Numbers of shoppers going north has reduced

Numbers of cross-border shoppers is decreasing
Numbers of cross-border shoppers is decreasing

A fall in the number of people crossing the border to shop is welcome news for retailers in the republic



12 May 2010

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The number of shoppers going north is finally beginning to fall. Extreme competition between the multiples, a fall in duty on alcohol in the last budget and the sterling and euro currencies moving much closer has meant that consumers are choosing to shop locally.

According to chief executive of Retail Excellence Ireland, David Fitzsimons, the “eight per cent fall in grocery prices in the Republic” has been the main reason for the change.

The number of people going to the North to shop could fall even further if the likely increase in Vat after the British general election comes about.

Fitzsimons said: “The new government in Britain after Thursday’s election will have to increase Vat”, which could bring Irish and British rates into line.”

The latest REI figures showed a stabilisation in the decline of retail sales in the Republic in the last six months after a  “catastrophic” fall in sales in 2008 and 2009.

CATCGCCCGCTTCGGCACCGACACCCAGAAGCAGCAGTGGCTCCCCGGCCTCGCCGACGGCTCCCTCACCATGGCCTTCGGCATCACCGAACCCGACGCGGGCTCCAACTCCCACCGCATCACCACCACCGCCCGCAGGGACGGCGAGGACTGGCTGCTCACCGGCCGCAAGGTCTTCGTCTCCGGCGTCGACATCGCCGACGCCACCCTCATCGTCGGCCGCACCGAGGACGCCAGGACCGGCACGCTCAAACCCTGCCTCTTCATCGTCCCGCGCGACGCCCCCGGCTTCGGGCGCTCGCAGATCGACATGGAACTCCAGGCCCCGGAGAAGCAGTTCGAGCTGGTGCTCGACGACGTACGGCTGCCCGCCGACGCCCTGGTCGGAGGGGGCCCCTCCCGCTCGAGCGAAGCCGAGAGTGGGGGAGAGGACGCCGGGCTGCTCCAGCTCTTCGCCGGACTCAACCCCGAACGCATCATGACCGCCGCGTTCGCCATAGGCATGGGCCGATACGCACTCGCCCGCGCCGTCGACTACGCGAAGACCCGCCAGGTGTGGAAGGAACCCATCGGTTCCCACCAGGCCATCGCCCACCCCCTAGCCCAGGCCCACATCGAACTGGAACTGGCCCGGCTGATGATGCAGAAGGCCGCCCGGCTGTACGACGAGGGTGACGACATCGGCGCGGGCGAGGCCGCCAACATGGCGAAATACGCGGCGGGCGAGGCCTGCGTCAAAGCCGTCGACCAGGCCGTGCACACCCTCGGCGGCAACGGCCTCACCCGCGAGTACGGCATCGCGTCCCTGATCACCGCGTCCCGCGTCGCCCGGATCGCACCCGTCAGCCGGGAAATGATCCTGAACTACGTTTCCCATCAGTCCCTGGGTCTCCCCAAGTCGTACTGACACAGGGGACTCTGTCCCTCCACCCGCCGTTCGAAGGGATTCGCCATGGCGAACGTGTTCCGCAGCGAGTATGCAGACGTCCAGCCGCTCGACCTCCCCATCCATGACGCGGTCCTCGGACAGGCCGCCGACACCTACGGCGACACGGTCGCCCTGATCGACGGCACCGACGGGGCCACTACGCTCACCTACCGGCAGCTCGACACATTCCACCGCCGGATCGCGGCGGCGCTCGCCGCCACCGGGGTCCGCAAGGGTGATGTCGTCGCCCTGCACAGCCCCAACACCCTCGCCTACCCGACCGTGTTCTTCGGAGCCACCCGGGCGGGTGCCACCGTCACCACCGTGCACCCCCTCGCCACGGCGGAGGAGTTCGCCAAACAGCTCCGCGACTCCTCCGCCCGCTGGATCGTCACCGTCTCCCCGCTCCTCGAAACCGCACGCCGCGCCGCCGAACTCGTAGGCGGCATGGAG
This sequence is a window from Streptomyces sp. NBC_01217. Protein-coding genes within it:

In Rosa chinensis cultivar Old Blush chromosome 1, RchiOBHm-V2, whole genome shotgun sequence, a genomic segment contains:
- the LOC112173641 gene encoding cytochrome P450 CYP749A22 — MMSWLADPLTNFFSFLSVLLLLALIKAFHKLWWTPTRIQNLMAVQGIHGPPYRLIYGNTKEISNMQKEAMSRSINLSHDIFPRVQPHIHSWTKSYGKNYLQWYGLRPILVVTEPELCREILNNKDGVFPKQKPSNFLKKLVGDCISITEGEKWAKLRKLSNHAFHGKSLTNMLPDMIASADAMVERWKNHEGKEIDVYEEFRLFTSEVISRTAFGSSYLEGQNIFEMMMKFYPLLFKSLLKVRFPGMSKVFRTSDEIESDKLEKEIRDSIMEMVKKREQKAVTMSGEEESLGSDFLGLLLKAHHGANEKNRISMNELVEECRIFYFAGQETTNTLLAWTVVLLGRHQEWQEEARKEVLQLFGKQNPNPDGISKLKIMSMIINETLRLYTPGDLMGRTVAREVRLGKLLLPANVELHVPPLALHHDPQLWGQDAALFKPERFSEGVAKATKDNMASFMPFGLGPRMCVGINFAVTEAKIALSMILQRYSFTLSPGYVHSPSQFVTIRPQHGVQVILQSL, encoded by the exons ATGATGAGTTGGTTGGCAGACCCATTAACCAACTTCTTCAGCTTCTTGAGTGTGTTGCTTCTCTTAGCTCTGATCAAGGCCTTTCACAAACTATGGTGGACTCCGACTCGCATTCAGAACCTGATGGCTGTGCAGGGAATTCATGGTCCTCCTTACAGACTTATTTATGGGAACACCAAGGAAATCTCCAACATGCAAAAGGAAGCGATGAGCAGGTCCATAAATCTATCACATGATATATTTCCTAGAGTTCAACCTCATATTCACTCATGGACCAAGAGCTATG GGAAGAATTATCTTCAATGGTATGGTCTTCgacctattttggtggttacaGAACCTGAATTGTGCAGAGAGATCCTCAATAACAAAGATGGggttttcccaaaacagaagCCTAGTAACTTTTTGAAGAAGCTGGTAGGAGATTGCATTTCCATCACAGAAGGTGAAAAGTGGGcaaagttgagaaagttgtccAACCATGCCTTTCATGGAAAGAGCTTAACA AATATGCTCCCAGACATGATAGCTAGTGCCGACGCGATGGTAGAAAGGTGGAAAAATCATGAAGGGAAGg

He said that retailers were engaging in  “aggressive renegotiation” with suppliers and sourcing more products from international suppliers, which was bad news for some Irish firms.  “There is also an emerging trend of a return to premium brands, so that at least, should boost sales for indigenous suppliers somewhat,” he said.

Wage costs as a percentage of sales have stabilised in recent months. Fitzsimons said that many small local landlords had been “accommodating” in reducing rents, but claimed that professional and institutional landlords had “failed to budge on the issue”.



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